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SwedenThe origins of the name Sweden (Sverige in Swedish) are likely from the words Svea and rike, which roughly translates to "Kingdom of the Swedes."

Sverige

Introduction:

Sweden is rooted in a very rural history as the people lived off the lands and seas for survival. However, their history is also dotted with economic progress, growth, exploration, trade, and creativity. Even today Sweden is a leader in numerous realms as they are among the most modern societies in the world; yet many of their efforts are outwardly focused as the country boasts leadership in social and environmental issues.



For much of history, Swedish lifestyle remained tied to the seas while the culture slowly developed in rural settings. There was little political cohesion and the people were primarily left alone for long stretches of time, giving the people few unifying traits. This all changed in the 1000s with the introduction of Christianity and again in the 1300s when the country united with Norway and Denmark.

Sweden's flag design is modeled after the Dannebrog, which is the flag of Denmark. The colors of Sweden's flag are taken from the country's coat of arms, which includes three golden crowns on a blue background.

Name: Kingdom of Sweden
Independence: June 6, 1523
Capital: Stockholm
Currency: Swedish Krona
Population: 9,119,423 (2013 estimate)
Ethnicity: Swedish
Language: Swedish
Religion: Lutheran

It wasn't until the 1500s that Sweden began to stand on its own feet. Despite never having been truly independent, Sweden rose up and became a political power in the 1600s. This movement opened the country to many outside influences, making the people more similar to other parts of Europe, while also changing the lifestyle to one based on internal survival to external expansion, growth, and communication.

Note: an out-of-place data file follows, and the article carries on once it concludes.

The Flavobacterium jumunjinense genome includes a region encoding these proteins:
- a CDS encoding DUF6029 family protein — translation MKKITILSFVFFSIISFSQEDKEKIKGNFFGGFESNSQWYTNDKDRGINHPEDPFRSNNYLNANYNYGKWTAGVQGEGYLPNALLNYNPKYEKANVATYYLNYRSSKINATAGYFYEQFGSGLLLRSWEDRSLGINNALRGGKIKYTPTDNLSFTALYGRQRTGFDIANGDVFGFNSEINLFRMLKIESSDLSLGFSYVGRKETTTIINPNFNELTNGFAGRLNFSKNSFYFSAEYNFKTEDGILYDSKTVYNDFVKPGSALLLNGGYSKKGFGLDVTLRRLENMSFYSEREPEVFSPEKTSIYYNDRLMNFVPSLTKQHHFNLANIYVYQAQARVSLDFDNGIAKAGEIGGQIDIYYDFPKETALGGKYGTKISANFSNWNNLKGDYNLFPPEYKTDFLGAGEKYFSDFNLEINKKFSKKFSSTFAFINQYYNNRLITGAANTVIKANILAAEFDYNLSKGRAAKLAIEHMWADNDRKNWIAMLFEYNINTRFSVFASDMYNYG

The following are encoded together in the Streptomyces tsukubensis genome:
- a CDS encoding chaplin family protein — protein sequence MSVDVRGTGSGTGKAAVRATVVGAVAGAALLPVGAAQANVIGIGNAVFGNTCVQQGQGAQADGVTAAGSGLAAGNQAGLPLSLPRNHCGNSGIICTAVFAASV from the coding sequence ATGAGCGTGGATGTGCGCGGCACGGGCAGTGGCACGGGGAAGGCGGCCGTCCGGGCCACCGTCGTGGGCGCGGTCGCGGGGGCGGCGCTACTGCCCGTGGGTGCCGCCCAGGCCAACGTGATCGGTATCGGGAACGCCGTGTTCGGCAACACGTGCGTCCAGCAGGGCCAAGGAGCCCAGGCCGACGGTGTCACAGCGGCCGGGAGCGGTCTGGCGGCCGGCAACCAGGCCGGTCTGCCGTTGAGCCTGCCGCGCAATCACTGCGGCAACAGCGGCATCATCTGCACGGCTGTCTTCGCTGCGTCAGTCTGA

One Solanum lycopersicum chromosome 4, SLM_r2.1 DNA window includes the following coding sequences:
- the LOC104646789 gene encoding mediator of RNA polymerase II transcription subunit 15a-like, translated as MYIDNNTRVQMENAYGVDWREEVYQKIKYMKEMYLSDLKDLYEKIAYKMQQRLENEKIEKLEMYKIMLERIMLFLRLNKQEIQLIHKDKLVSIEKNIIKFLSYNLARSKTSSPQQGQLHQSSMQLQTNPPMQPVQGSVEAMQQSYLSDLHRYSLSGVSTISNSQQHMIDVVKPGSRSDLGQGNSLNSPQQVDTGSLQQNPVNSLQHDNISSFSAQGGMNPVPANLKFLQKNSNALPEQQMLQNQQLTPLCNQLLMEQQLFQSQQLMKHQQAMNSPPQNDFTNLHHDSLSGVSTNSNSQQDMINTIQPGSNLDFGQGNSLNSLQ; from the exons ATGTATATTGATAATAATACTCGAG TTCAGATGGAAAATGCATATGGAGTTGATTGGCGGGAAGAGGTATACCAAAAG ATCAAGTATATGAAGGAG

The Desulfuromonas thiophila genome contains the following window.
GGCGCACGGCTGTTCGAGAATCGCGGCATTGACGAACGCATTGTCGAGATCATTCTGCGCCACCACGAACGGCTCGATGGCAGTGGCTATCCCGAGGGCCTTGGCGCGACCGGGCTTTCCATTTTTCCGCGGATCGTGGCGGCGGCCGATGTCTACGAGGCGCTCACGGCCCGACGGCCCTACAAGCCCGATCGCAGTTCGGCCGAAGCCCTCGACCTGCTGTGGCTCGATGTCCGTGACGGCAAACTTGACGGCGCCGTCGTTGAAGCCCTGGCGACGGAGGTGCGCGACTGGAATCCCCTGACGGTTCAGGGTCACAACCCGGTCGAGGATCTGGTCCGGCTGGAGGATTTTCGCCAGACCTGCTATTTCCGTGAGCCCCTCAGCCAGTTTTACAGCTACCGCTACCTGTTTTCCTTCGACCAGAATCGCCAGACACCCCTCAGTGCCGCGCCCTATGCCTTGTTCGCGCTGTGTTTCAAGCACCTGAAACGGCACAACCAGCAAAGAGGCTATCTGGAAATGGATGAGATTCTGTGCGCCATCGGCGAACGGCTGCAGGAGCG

The changes that occurred in Sweden in the 1500s and 1600s were more than political, they were also cultural. As changes were made, the Swedish identity and lifestyle was also more and more solidified. The people began to understand their differences from their neighbors and others as the Swedish identity became more and more clearly defined; an identity based on the ethnicity and language, but also includes the food, lifestyle, and culture.

Despite the rise to power, Sweden also experienced its struggles. Throughout this time the focus remained somewhat external though as people moved to cities and modern technology from the Industrial Revolution encouraged this shift to cities. However, it wasn't until the 1900s when Sweden began to more closely identify with the other Scandinavian countries. For most of history these countries fought with each other for power, but with World War II, their similarities were magnified and after the war the path forward became one of cooperation rather than competition.

Today Sweden remains competitive and cooperative as the people tend to have a very strong sense of social rights, freedoms, and morals. Sweden leads the world in many social and political movements, but their culture and lifestyle remain tied to their past. The culture of the people is still associated with their language, ethnicity, foods, and history, while their lifestyle is ever-changing, but shifting towards a modern, urban lifestyle focused on economic growth and trade.

Learn More About Sweden:

The Land:
Geography WeatherWildlife

The Past:
History Architecture

The Food:
FoodSpecialtiesDining Etiquette Drinks

The Culture:
Way of Life EthnicityLanguage ReligionDress BehaviorIdentity

Map of Sweden:

Map of Sweden

Information for Sweden was last updated: March, 2014 ● View our: Sources & Special Thanks